The best I’ve found are leather gloves, which in recent years have come with various gadget-friendly solutions. The simplest are by Pengallan and Land’s End, where there’s a slit in the index finger that allows you to operate your devices. The Pengallans are nice in that they’re made with a horizontal slit instead of a vertical one (which is what the Land’s End model features). This allows you to more easily pull the leather back when you need to push the tiny buttons on your cell phone. There are also gloves that are conductive through leather. You can purchase those through Isotoner or Dents (the second being also available at Mr. Porter), or have them custom made through Chester Jefferies. Chester Jefferies makes great custom gloves if you send them a tracing of your hand, but for better results, I recommend submitting a photocopy. That way, you won’t get any errors from changing the angle of your pen as you trace.  

If you’re daring, you can also try to hack your current set of gloves so they become conductive. There are a number of YouTube videos that show you how, as well as posts at Fashioning Tech and Instructables. It might be wise to be extra-careful if you’re working with leather, however, as you won’t be able to hide poked holes, so mistakes will be costly. 

(Pictured above: Pengallan gloves)

Six Great Types of Shirts for Fall

For nearly a century now, the most basic dress shirt for men is a solid white or light-blue button-up, made from 100% cotton, and usually coming in a plain or twill weave. It’s the default choice for dress shirts – something you can rely on year-round to look decent and acceptable, and is very rarely the wrong choice, assuming you’re dressing classically. 

There are times, however, when choosing something a bit different can yield a more harmonious look. Take, for example, the advantage of combining an airy, light-blue linen shirt with a tan cotton sport coat. The two textures are equally casual, and together, they lend a better presentation for summer. Similarly, a fine cotton dress shirt can look puny when set against a hardy Shetland tweed or mid-waled corduroy jacket. Better to pick something with more texture and “weight,” such as these following options, which I think make for excellent fall and winter shirts.

Flannels 

At the top of the list are flannels, which can come in a variety of forms. They can be solid or patterned (if patterned, usually checked), and made from either a softly brushed pure cotton or some kind of wool/ cotton blend. Viyella is particularly famous for their flannel shirtings (the word “shirtings” means “fabrics intended for shirts;” it is not a synonym for the word “shirts”). You can find them at a number of places, such as Dann Online, J. Press, and O’Connell’s. I unfortunately can’t say how any of those fit, but my guess is “traditional.” If you have a custom shirtmaker, they may also carry Viyella fabrics, which you can ask for by name.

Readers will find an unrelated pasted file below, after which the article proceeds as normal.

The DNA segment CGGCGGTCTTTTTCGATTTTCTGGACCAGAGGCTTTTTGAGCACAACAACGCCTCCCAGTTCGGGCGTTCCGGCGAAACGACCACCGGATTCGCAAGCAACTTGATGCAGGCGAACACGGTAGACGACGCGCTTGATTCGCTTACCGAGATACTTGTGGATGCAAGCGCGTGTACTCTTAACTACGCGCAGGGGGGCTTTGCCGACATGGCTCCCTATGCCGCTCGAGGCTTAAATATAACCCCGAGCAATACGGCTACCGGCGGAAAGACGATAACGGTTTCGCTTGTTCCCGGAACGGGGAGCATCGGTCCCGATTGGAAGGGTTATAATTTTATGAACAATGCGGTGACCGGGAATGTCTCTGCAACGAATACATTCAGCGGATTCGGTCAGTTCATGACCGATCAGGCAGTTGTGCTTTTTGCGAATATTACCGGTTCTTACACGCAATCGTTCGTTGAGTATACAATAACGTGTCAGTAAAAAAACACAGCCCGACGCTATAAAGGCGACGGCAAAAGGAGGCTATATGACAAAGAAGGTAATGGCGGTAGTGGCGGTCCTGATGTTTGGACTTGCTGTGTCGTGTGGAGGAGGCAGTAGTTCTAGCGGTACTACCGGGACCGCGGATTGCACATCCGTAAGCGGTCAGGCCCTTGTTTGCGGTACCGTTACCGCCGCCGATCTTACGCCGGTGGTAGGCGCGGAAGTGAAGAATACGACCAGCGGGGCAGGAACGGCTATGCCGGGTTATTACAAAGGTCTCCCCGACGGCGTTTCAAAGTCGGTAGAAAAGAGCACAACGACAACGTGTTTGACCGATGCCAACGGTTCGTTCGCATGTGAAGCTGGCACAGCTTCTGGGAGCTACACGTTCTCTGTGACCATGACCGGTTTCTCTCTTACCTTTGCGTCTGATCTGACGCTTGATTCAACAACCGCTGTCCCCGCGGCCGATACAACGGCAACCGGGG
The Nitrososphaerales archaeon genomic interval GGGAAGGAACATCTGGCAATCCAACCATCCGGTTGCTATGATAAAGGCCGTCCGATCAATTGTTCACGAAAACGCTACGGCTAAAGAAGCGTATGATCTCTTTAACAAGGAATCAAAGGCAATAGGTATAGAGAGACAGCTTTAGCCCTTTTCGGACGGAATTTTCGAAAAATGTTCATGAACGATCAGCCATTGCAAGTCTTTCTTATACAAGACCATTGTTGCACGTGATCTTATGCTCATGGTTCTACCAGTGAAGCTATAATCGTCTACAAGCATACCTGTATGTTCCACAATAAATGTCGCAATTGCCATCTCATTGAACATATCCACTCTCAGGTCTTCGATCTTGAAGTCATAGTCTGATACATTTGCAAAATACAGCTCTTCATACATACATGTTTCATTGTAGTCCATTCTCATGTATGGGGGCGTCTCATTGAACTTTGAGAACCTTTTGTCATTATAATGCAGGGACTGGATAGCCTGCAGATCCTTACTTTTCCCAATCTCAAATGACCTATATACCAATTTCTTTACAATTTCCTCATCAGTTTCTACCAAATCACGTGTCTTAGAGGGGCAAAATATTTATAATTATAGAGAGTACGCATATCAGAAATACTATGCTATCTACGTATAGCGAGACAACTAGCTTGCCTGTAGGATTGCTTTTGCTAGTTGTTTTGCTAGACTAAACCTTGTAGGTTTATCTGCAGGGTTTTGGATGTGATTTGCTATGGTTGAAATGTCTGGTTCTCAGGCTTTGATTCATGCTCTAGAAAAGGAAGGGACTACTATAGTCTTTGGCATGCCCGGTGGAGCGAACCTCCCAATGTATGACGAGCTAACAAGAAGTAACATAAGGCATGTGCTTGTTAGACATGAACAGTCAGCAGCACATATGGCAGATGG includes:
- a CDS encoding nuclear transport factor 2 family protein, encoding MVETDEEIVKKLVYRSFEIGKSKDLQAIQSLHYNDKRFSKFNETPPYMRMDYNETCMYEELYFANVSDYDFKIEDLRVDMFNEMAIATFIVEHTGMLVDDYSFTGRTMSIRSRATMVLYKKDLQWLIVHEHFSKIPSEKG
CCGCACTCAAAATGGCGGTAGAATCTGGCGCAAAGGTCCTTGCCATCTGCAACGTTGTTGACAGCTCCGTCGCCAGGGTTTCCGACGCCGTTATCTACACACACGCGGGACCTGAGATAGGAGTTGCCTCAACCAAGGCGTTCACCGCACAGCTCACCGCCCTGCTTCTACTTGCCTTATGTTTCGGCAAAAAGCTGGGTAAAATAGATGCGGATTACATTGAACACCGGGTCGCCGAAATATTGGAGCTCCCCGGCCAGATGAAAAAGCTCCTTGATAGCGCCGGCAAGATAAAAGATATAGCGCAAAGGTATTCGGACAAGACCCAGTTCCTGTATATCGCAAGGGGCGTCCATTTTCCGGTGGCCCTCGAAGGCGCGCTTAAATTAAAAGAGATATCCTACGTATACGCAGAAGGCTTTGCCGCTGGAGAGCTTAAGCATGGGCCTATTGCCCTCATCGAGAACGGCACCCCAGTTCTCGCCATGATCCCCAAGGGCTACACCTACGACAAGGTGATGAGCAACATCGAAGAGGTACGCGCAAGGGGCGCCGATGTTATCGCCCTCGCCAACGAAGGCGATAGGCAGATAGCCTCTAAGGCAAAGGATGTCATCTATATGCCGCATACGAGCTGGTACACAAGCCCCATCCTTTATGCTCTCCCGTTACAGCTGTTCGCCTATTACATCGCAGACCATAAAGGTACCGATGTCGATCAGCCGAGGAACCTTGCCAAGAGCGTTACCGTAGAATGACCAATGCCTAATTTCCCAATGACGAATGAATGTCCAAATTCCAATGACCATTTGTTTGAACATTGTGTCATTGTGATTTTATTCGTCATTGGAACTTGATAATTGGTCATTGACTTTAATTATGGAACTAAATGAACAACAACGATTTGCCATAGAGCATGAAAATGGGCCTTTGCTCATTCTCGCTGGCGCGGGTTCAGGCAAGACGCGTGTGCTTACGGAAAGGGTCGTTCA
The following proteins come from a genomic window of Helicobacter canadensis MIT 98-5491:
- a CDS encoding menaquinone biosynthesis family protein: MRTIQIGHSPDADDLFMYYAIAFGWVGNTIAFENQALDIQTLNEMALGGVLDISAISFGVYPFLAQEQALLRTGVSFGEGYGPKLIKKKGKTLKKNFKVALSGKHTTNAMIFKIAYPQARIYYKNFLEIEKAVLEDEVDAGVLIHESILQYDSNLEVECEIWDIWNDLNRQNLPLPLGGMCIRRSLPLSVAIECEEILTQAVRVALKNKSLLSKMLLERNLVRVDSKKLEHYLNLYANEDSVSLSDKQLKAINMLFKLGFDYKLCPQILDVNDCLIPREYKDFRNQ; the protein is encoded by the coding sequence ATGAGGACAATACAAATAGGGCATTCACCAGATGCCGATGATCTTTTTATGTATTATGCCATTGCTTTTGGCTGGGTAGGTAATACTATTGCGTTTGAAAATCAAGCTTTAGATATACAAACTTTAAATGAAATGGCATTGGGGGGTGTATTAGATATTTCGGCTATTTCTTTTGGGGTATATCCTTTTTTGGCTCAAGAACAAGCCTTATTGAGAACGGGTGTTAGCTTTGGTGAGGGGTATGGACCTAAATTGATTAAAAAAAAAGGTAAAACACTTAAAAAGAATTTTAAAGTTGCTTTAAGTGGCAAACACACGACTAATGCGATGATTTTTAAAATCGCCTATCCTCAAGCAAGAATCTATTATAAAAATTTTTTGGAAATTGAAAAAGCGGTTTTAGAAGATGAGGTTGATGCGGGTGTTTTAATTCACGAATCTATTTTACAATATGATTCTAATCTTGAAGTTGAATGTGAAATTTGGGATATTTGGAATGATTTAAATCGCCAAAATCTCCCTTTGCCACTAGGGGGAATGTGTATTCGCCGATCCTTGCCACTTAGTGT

Bold cotton plaids

Bold cotton plaids are different from flannels in that they don’t have that soft, brushed quality. They’re smooth like a fine cotton dress shirt, but remain a bit more autumnal through their patterns. Our advertiser Ledbury carries some through their short-run collection (they’ve got more coming down the pipeline, as they’re releasing a new short-run shirt every day this month). Brooks Brothers also has some designs, though mostly in non-iron fabrics, and Gant Rugger might be a good option for younger men. For something more affordable, there’s J. Crew. Just wait for one of their many sales. 

Tattersalls

Tattersalls are symmetrical, thin-lined checks, usually made up of two colors for the lines and a plain-colored background. I find they’re a nice compromise between the dressiness of a standard dress shirt and the casualness of a bold cotton plaid. For something dressier still, you can go for a graph check shirt, which is exactly what it sounds like – a shirt with a pattern that looks like graph paper. Either would do well underneath a tweed or corduroy jacket, and you can find them at places such as Ralph Lauren, Brooks Brothers, and TM Lewin.

Oxford Cloth Button-Downs (aka OCBDs)

OCBDs are versatile enough for year-round wear, but also have the weight and texture necessary to look great underneath fall jackets. What’s not to like? You can read my long-winded series about them here, or just skip to my recommendations.

Chambray

Another good year-round shirt that really comes into its own during the fall and winter seasons. You can find nice high-end options at Self Edge, Rising Sun, and Blue in Green. Mr. Porter also has some designer offerings, and J. Crew is again good for something more affordable (just wait for a sale). My favorite, however, is by Mister Freedom. I appreciate the emphasis they put into beautiful fabrics, and have found mine to age exceptionally well. When choosing one, keep in mind the kind of outerwear you might want to wear. Very casual chambray shirts with extra detailing should be kept with very casual outerwear, rather than traditional sport coats.